Books about Small Cabins
Follow my thoughts and allow me to convince you why we ought to dream, design, build and live differently.
We need to build dwellings that expand and grow as our families grow.
My arguments hinge around some of my own house buying experiences, however don’t let this stop you from a wondering what it may be like if we choose to live like this.
Having read this article, don’t allow yourself to dismiss these ideas with trite comments like “It’s a great idea, but we will need permits and Council won’t allow us to do this!”, or “it’s not what big business wants,” you may be right, (they don’t want this) but it’s not about council or big business, it’s about you and I and our families and our children’s “inheritance.”
If we don’t make sensible choices about the homes we live in, we are throwing our children into the current system (estate home living). This is, as far as I can tell, only creating modern day slums, or at the very least a lifestyle which relies on “big business”. This is based on the premise that we will be willing to live in debt all our lives, and that our children will go out and start establishing their new lifes from scratch and begin the cycle again. This is certainly not the future we should want for our children.
Our current system is based on families buying into the housing market. After a while most people typically sell up and purchase a bigger and better home, the house they now realize they needed for their growing family.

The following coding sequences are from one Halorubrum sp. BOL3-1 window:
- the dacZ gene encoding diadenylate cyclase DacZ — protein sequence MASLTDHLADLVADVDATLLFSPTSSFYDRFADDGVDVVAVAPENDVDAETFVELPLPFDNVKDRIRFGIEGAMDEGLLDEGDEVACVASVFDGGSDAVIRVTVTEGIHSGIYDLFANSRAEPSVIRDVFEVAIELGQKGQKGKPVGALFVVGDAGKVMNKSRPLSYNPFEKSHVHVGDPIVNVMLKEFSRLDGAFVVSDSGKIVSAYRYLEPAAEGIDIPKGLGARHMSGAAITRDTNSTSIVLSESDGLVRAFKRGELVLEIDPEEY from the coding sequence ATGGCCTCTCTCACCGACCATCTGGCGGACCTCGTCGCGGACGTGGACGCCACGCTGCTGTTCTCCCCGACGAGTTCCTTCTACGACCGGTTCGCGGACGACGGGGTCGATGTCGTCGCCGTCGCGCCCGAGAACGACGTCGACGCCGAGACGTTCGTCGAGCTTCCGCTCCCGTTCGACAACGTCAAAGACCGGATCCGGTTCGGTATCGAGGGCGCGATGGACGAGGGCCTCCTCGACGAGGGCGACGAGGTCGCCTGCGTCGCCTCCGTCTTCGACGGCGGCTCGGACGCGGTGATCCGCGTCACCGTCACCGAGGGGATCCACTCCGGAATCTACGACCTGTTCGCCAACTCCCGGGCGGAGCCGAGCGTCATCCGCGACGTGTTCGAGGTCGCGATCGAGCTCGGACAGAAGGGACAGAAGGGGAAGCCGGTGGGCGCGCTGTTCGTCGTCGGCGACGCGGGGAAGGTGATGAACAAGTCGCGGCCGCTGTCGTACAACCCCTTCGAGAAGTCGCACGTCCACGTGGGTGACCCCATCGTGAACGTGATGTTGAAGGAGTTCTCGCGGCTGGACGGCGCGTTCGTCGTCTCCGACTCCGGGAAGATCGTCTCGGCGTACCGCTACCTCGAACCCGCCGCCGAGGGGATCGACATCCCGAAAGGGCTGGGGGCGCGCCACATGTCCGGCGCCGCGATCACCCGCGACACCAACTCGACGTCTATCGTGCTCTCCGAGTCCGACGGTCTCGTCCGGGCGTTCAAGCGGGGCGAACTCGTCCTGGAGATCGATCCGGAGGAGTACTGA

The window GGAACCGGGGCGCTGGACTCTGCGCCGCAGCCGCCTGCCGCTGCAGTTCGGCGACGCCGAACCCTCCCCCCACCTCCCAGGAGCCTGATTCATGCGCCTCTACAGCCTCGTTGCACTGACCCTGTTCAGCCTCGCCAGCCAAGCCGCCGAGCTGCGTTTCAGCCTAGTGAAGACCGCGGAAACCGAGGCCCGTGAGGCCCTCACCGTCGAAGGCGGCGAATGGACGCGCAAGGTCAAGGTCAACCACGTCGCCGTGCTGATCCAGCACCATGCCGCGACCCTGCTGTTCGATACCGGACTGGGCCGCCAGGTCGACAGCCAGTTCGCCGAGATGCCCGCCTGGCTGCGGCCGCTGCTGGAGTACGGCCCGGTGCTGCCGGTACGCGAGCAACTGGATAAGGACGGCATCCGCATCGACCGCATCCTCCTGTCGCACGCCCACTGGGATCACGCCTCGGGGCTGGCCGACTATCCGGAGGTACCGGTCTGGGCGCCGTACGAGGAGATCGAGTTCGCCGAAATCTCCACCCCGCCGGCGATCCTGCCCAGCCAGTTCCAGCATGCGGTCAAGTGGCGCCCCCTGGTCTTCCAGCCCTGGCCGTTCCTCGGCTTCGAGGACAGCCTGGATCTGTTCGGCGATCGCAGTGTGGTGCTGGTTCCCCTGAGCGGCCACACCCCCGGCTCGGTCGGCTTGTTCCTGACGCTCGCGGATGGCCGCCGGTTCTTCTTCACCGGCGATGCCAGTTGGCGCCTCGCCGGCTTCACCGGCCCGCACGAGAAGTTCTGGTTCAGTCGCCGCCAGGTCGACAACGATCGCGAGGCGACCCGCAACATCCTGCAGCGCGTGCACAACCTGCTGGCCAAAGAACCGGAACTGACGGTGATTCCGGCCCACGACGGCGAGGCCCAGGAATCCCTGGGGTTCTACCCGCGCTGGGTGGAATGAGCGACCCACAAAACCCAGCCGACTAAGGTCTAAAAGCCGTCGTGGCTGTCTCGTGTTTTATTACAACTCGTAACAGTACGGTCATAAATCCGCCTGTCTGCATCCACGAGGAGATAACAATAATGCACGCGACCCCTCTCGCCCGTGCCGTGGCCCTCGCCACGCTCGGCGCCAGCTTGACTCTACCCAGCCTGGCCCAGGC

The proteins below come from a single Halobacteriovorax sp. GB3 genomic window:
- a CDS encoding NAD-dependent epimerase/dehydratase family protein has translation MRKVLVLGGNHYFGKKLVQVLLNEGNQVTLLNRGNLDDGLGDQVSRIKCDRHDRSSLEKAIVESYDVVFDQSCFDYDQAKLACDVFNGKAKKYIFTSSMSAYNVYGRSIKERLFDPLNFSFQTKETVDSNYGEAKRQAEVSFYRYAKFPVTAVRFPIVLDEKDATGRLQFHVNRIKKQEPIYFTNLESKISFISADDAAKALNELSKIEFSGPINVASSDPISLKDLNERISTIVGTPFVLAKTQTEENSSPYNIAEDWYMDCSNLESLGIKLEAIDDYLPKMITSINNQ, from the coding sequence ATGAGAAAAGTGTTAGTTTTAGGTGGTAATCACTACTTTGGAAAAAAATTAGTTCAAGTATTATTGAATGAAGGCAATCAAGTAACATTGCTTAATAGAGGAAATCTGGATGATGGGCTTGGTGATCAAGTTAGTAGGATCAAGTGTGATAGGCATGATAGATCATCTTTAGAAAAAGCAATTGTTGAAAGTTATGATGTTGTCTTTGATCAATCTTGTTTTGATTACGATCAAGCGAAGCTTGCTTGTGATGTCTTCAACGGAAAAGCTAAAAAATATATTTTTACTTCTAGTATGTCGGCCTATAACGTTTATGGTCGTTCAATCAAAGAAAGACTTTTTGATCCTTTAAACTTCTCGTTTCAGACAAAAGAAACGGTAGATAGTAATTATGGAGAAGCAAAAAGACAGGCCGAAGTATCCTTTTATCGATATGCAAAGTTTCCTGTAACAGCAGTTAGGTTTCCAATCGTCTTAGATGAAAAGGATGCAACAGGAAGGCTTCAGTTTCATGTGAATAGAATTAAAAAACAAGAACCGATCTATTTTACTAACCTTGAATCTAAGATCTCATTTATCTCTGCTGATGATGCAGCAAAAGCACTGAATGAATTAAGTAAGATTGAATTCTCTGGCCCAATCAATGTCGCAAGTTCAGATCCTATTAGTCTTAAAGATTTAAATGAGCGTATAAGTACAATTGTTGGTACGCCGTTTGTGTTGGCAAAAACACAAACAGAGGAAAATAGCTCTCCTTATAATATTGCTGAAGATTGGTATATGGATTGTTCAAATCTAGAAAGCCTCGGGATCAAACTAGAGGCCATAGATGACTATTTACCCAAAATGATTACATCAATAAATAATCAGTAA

The current system demands that you extend yourself to your maximum or future potential, and then buy in at that level. Many people at this point in their lives, commit to a lifetime of commitment and hard labor, by exchanging life comforts for a 20 or 25 years of mortgage commitment. This is the beginning of a “manufactured economy” of supply and demand, manipulated marketing.
This single act of commitment sets you up for all sorts of problems, most of which will only become clear as you continue through your life. Some of them are immediate and others become apparent further down the road of life. Some of them are:
I don’t wish to spend too much time berating a broken system. Let’s rather look forward to a new way of doing things.
It will help if I explain the term “Transportable Pod Home.”
A Transportable Pod Home, typically has 2 bedrooms, 1 kitchen, 1 bathroom, 1 toilet room, a lounge, and a walk in closet room. They are made of timber, steel, and glass. They are modern and architect designed, are modular and insulated, and are affordable; typically cost $60K – $80K.
1) We first select and purchase a block of land that we feel will suit our purposes.
This is probably the most important step, choosing 1, 2, 3, 4, or 5 acres of land with peace and quiet, views, water, and access. We can revisit this later, but the main thing about purchasing land is that this is where your value is: – remember, God stopped making land long ago, but he is still making people.